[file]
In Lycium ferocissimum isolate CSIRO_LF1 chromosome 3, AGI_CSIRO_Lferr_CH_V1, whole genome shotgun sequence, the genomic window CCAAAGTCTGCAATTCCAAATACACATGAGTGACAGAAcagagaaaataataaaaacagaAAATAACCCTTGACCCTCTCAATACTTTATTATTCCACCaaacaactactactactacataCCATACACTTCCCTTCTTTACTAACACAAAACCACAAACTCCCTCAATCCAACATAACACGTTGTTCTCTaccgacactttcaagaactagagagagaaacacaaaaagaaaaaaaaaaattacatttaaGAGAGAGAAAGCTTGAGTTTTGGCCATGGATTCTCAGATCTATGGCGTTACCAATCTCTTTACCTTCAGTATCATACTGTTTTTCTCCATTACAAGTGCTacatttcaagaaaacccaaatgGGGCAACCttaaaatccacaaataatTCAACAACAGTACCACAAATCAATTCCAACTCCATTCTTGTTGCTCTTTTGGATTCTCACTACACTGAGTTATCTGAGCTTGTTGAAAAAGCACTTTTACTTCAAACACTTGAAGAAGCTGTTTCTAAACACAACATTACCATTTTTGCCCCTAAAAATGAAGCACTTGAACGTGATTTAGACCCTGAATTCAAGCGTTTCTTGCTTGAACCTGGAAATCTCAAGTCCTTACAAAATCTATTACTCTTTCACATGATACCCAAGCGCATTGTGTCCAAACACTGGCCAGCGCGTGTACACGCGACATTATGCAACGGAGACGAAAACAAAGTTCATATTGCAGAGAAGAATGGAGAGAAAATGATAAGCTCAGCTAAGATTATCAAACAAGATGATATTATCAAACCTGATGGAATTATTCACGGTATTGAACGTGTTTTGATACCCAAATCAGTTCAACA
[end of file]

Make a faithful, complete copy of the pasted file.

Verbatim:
In Lycium ferocissimum isolate CSIRO_LF1 chromosome 3, AGI_CSIRO_Lferr_CH_V1, whole genome shotgun sequence, the genomic window CCAAAGTCTGCAATTCCAAATACACATGAGTGACAGAAcagagaaaataataaaaacagaAAATAACCCTTGACCCTCTCAATACTTTATTATTCCACCaaacaactactactactacataCCATACACTTCCCTTCTTTACTAACACAAAACCACAAACTCCCTCAATCCAACATAACACGTTGTTCTCTaccgacactttcaagaactagagagagaaacacaaaaagaaaaaaaaaaattacatttaaGAGAGAGAAAGCTTGAGTTTTGGCCATGGATTCTCAGATCTATGGCGTTACCAATCTCTTTACCTTCAGTATCATACTGTTTTTCTCCATTACAAGTGCTacatttcaagaaaacccaaatgGGGCAACCttaaaatccacaaataatTCAACAACAGTACCACAAATCAATTCCAACTCCATTCTTGTTGCTCTTTTGGATTCTCACTACACTGAGTTATCTGAGCTTGTTGAAAAAGCACTTTTACTTCAAACACTTGAAGAAGCTGTTTCTAAACACAACATTACCATTTTTGCCCCTAAAAATGAAGCACTTGAACGTGATTTAGACCCTGAATTCAAGCGTTTCTTGCTTGAACCTGGAAATCTCAAGTCCTTACAAAATCTATTACTCTTTCACATGATACCCAAGCGCATTGTGTCCAAACACTGGCCAGCGCGTGTACACGCGACATTATGCAACGGAGACGAAAACAAAGTTCATATTGCAGAGAAGAATGGAGAGAAAATGATAAGCTCAGCTAAGATTATCAAACAAGATGATATTATCAAACCTGATGGAATTATTCACGGTATTGAACGTGTTTTGATACCCAAATCAGTTCAACA